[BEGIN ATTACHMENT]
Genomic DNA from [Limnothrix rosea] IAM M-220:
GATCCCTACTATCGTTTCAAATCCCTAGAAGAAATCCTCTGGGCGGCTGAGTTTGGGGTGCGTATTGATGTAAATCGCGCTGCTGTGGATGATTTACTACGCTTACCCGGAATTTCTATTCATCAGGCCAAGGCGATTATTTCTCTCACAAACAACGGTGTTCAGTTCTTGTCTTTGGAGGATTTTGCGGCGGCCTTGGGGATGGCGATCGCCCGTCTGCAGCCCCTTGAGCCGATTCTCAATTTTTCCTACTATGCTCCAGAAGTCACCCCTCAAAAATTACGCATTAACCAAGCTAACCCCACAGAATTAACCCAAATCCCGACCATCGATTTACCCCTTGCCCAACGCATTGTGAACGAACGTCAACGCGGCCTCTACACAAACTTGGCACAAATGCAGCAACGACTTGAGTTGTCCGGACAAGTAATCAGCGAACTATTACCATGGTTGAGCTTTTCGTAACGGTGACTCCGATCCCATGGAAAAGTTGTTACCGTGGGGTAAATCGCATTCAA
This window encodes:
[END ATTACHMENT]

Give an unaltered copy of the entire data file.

Genomic DNA from [Limnothrix rosea] IAM M-220:
GATCCCTACTATCGTTTCAAATCCCTAGAAGAAATCCTCTGGGCGGCTGAGTTTGGGGTGCGTATTGATGTAAATCGCGCTGCTGTGGATGATTTACTACGCTTACCCGGAATTTCTATTCATCAGGCCAAGGCGATTATTTCTCTCACAAACAACGGTGTTCAGTTCTTGTCTTTGGAGGATTTTGCGGCGGCCTTGGGGATGGCGATCGCCCGTCTGCAGCCCCTTGAGCCGATTCTCAATTTTTCCTACTATGCTCCAGAAGTCACCCCTCAAAAATTACGCATTAACCAAGCTAACCCCACAGAATTAACCCAAATCCCGACCATCGATTTACCCCTTGCCCAACGCATTGTGAACGAACGTCAACGCGGCCTCTACACAAACTTGGCACAAATGCAGCAACGACTTGAGTTGTCCGGACAAGTAATCAGCGAACTATTACCATGGTTGAGCTTTTCGTAACGGTGACTCCGATCCCATGGAAAAGTTGTTACCGTGGGGTAAATCGCATTCAA
This window encodes: